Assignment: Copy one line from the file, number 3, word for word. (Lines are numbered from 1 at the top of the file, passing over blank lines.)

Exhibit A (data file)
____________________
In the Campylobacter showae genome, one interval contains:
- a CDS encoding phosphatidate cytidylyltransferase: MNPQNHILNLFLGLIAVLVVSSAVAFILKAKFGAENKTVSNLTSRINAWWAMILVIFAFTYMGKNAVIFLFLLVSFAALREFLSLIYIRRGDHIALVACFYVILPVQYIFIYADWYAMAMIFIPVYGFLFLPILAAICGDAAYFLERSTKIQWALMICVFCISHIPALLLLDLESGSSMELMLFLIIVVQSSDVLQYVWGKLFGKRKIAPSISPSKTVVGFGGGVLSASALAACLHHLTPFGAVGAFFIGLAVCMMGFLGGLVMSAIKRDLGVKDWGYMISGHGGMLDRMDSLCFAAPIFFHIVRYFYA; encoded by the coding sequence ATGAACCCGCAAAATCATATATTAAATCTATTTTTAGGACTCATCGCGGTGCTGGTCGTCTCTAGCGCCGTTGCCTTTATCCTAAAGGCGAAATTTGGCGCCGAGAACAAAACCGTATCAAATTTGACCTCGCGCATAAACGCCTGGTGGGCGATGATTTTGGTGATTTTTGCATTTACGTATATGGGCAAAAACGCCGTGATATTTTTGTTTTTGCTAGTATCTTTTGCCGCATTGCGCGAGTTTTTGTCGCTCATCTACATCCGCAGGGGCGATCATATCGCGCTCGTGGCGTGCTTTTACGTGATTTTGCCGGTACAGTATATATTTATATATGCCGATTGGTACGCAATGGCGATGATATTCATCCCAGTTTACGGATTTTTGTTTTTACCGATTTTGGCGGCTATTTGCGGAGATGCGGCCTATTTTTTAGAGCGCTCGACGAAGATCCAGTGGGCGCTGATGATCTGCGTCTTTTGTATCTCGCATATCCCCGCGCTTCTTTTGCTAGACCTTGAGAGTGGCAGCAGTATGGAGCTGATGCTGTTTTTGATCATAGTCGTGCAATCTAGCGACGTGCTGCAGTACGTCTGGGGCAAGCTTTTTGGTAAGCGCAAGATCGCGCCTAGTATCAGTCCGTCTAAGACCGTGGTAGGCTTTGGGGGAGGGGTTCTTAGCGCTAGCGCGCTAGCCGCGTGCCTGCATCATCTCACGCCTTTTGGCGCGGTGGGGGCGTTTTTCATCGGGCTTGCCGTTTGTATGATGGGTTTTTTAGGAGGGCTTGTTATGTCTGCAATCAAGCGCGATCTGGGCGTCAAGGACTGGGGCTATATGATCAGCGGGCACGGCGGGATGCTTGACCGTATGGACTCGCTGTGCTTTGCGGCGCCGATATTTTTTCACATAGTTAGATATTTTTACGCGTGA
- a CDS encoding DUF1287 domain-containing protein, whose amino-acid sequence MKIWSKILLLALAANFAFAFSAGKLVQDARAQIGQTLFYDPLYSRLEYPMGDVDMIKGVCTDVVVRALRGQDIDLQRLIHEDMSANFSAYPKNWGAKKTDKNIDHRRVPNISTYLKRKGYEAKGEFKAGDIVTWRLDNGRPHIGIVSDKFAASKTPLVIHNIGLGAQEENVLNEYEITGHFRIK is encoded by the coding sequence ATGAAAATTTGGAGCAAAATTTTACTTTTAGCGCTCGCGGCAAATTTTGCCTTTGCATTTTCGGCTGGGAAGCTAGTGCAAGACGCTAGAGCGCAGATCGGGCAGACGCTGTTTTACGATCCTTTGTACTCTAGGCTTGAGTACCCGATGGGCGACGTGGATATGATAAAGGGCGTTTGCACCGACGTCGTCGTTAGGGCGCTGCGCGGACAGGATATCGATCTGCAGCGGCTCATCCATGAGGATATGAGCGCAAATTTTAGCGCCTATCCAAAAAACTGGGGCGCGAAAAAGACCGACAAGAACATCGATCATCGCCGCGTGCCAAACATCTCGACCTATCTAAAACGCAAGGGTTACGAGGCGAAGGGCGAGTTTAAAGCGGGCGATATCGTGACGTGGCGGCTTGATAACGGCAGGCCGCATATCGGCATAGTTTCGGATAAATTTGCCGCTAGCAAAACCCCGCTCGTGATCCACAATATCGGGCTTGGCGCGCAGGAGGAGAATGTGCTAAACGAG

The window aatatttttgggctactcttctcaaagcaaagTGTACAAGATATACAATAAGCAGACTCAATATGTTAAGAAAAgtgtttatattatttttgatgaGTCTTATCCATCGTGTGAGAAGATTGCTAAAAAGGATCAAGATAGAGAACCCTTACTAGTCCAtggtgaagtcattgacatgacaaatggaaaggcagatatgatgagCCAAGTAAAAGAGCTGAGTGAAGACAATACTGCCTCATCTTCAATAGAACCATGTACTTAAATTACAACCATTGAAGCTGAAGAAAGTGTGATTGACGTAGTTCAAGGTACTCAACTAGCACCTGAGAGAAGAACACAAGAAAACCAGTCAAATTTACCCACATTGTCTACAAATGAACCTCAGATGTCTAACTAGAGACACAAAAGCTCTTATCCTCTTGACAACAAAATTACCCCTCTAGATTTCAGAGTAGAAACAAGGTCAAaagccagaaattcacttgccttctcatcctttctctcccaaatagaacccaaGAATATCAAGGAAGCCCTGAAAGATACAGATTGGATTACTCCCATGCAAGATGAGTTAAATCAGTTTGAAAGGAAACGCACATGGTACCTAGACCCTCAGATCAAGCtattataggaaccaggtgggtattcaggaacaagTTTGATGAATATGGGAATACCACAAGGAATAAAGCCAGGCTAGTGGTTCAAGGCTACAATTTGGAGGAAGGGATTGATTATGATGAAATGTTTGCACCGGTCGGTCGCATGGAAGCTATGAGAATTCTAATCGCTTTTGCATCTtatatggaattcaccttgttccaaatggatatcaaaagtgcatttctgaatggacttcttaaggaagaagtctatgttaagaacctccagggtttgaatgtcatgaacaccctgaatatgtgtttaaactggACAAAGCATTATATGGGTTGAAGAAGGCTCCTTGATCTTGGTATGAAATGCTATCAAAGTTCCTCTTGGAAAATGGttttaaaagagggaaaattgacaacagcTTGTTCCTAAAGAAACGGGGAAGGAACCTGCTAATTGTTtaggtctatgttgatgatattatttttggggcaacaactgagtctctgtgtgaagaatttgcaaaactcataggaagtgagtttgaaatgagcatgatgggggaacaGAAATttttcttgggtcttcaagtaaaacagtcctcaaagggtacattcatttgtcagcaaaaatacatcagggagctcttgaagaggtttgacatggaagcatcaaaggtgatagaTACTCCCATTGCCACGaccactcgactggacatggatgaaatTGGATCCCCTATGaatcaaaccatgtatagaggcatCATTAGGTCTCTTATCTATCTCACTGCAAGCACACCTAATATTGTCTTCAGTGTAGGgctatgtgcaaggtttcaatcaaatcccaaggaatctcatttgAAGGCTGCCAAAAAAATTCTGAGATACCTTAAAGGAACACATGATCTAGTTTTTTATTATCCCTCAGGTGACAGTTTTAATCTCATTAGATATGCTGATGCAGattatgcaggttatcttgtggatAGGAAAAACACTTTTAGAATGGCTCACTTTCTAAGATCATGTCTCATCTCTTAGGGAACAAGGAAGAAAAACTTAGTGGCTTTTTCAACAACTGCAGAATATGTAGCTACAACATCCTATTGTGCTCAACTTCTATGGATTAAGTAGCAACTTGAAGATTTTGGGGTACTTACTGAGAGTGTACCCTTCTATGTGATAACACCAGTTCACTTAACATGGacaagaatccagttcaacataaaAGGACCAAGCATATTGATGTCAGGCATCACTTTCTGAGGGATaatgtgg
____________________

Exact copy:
- a CDS encoding DUF1287 domain-containing protein, whose amino-acid sequence MKIWSKILLLALAANFAFAFSAGKLVQDARAQIGQTLFYDPLYSRLEYPMGDVDMIKGVCTDVVVRALRGQDIDLQRLIHEDMSANFSAYPKNWGAKKTDKNIDHRRVPNISTYLKRKGYEAKGEFKAGDIVTWRLDNGRPHIGIVSDKFAASKTPLVIHNIGLGAQEENVLNEYEITGHFRIK is encoded by the coding sequence ATGAAAATTTGGAGCAAAATTTTACTTTTAGCGCTCGCGGCAAATTTTGCCTTTGCATTTTCGGCTGGGAAGCTAGTGCAAGACGCTAGAGCGCAGATCGGGCAGACGCTGTTTTACGATCCTTTGTACTCTAGGCTTGAGTACCCGATGGGCGACGTGGATATGATAAAGGGCGTTTGCACCGACGTCGTCGTTAGGGCGCTGCGCGGACAGGATATCGATCTGCAGCGGCTCATCCATGAGGATATGAGCGCAAATTTTAGCGCCTATCCAAAAAACTGGGGCGCGAAAAAGACCGACAAGAACATCGATCATCGCCGCGTGCCAAACATCTCGACCTATCTAAAACGCAAGGGTTACGAGGCGAAGGGCGAGTTTAAAGCGGGCGATATCGTGACGTGGCGGCTTGATAACGGCAGGCCGCATATCGGCATAGTTTCGGATAAATTTGCCGCTAGCAAAACCCCGCTCGTGATCCACAATATCGGGCTTGGCGCGCAGGAGGAGAATGTGCTAAACGAG